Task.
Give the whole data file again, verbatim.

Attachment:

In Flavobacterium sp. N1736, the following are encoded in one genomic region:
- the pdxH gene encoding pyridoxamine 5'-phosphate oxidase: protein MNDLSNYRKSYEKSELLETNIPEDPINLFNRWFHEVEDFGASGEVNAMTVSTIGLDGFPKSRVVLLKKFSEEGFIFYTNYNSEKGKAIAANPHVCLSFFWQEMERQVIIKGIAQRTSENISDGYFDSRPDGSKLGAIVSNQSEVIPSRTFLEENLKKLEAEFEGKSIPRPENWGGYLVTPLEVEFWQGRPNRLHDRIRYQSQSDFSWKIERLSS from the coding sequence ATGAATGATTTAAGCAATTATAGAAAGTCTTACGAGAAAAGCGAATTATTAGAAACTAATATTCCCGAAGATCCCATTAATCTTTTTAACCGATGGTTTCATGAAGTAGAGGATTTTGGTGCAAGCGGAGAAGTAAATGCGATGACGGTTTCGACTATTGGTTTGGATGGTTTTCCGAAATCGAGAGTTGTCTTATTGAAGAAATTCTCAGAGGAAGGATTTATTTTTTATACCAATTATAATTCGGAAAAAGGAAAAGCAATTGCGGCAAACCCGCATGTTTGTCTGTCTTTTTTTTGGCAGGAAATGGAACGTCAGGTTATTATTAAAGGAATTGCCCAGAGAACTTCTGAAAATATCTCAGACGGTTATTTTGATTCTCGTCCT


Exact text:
In Flavobacterium sp. N1736, the following are encoded in one genomic region:
- the pdxH gene encoding pyridoxamine 5'-phosphate oxidase: protein MNDLSNYRKSYEKSELLETNIPEDPINLFNRWFHEVEDFGASGEVNAMTVSTIGLDGFPKSRVVLLKKFSEEGFIFYTNYNSEKGKAIAANPHVCLSFFWQEMERQVIIKGIAQRTSENISDGYFDSRPDGSKLGAIVSNQSEVIPSRTFLEENLKKLEAEFEGKSIPRPENWGGYLVTPLEVEFWQGRPNRLHDRIRYQSQSDFSWKIERLSS from the coding sequence ATGAATGATTTAAGCAATTATAGAAAGTCTTACGAGAAAAGCGAATTATTAGAAACTAATATTCCCGAAGATCCCATTAATCTTTTTAACCGATGGTTTCATGAAGTAGAGGATTTTGGTGCAAGCGGAGAAGTAAATGCGATGACGGTTTCGACTATTGGTTTGGATGGTTTTCCGAAATCGAGAGTTGTCTTATTGAAGAAATTCTCAGAGGAAGGATTTATTTTTTATACCAATTATAATTCGGAAAAAGGAAAAGCAATTGCGGCAAACCCGCATGTTTGTCTGTCTTTTTTTTGGCAGGAAATGGAACGTCAGGTTATTATTAAAGGAATTGCCCAGAGAACTTCTGAAAATATCTCAGACGGTTATTTTGATTCTCGTCCT